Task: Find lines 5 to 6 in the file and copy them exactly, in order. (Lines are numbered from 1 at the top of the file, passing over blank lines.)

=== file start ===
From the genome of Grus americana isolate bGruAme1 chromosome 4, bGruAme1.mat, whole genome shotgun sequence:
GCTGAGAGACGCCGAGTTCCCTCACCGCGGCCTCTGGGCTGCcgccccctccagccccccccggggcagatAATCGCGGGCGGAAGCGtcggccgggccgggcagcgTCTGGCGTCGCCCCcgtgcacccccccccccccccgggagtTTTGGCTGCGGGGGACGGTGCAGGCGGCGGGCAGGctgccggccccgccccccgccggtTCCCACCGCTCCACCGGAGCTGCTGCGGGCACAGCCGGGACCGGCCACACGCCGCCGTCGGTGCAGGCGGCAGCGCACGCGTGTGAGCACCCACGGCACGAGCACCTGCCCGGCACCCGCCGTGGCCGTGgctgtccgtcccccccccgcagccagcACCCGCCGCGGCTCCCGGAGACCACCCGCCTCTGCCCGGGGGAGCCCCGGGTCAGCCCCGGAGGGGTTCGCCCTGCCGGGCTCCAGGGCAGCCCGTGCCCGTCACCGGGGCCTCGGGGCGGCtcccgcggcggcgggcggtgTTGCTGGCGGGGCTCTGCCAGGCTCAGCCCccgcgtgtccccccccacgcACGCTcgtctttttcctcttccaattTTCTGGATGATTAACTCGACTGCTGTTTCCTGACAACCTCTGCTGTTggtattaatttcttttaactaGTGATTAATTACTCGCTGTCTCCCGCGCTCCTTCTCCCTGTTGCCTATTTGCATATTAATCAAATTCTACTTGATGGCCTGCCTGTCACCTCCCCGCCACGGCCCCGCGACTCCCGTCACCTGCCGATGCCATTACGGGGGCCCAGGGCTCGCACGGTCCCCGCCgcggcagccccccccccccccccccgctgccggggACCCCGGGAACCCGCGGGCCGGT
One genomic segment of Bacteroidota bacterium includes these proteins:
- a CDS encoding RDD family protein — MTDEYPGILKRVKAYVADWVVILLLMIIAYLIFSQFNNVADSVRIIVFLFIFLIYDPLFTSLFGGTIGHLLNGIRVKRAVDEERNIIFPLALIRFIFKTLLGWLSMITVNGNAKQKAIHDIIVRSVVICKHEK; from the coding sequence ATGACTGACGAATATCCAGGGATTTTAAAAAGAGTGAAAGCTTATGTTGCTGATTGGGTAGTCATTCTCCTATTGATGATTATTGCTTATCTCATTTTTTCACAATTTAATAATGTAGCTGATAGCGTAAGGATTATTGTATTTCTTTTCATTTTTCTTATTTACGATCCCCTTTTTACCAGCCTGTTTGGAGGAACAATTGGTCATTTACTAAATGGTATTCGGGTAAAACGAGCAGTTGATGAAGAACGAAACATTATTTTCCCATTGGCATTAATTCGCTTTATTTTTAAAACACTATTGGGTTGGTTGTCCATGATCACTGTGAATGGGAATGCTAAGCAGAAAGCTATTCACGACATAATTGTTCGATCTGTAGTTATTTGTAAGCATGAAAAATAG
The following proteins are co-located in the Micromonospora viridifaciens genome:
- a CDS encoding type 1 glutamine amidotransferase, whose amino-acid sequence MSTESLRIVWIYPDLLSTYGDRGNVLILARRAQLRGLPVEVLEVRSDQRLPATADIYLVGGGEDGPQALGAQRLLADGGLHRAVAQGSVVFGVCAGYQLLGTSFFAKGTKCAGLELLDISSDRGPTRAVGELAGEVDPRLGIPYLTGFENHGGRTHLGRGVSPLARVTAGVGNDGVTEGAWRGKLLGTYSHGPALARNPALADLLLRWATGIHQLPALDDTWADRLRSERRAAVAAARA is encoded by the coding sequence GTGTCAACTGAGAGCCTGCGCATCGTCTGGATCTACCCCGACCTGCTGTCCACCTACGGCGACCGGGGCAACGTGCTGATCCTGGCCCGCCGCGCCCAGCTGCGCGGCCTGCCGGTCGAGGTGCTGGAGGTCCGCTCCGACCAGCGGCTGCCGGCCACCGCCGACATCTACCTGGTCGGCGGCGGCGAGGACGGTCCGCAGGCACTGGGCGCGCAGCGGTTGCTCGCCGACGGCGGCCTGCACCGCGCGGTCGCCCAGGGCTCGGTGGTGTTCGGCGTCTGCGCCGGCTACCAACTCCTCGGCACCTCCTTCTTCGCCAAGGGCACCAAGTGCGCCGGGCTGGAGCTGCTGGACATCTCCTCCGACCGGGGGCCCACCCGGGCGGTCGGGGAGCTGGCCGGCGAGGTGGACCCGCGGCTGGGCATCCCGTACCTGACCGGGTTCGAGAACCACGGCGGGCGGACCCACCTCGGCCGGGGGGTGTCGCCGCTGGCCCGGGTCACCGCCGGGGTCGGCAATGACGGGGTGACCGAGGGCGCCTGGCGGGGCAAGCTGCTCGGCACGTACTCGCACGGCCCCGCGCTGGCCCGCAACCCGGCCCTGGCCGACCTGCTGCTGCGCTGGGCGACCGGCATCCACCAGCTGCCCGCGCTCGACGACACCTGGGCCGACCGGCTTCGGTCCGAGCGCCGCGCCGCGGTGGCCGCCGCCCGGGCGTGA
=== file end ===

The following proteins are co-located in the Micromonospora viridifaciens genome:
- a CDS encoding type 1 glutamine amidotransferase, whose amino-acid sequence MSTESLRIVWIYPDLLSTYGDRGNVLILARRAQLRGLPVEVLEVRSDQRLPATADIYLVGGGEDGPQALGAQRLLADGGLHRAVAQGSVVFGVCAGYQLLGTSFFAKGTKCAGLELLDISSDRGPTRAVGELAGEVDPRLGIPYLTGFENHGGRTHLGRGVSPLARVTAGVGNDGVTEGAWRGKLLGTYSHGPALARNPALADLLLRWATGIHQLPALDDTWADRLRSERRAAVAAARA is encoded by the coding sequence GTGTCAACTGAGAGCCTGCGCATCGTCTGGATCTACCCCGACCTGCTGTCCACCTACGGCGACCGGGGCAACGTGCTGATCCTGGCCCGCCGCGCCCAGCTGCGCGGCCTGCCGGTCGAGGTGCTGGAGGTCCGCTCCGACCAGCGGCTGCCGGCCACCGCCGACATCTACCTGGTCGGCGGCGGCGAGGACGGTCCGCAGGCACTGGGCGCGCAGCGGTTGCTCGCCGACGGCGGCCTGCACCGCGCGGTCGCCCAGGGCTCGGTGGTGTTCGGCGTCTGCGCCGGCTACCAACTCCTCGGCACCTCCTTCTTCGCCAAGGGCACCAAGTGCGCCGGGCTGGAGCTGCTGGACATCTCCTCCGACCGGGGGCCCACCCGGGCGGTCGGGGAGCTGGCCGGCGAGGTGGACCCGCGGCTGGGCATCCCGTACCTGACCGGGTTCGAGAACCACGGCGGGCGGACCCACCTCGGCCGGGGGGTGTCGCCGCTGGCCCGGGTCACCGCCGGGGTCGGCAATGACGGGGTGACCGAGGGCGCCTGGCGGGGCAAGCTGCTCGGCACGTACTCGCACGGCCCCGCGCTGGCCCGCAACCCGGCCCTGGCCGACCTGCTGCTGCGCTGGGCGACCGGCATCCACCAGCTGCCCGCGCTCGACGACACCTGGGCCGACCGGCTTCGGTCCGAGCGCCGCGCCGCGGTGGCCGCCGCCCGGGCGTGA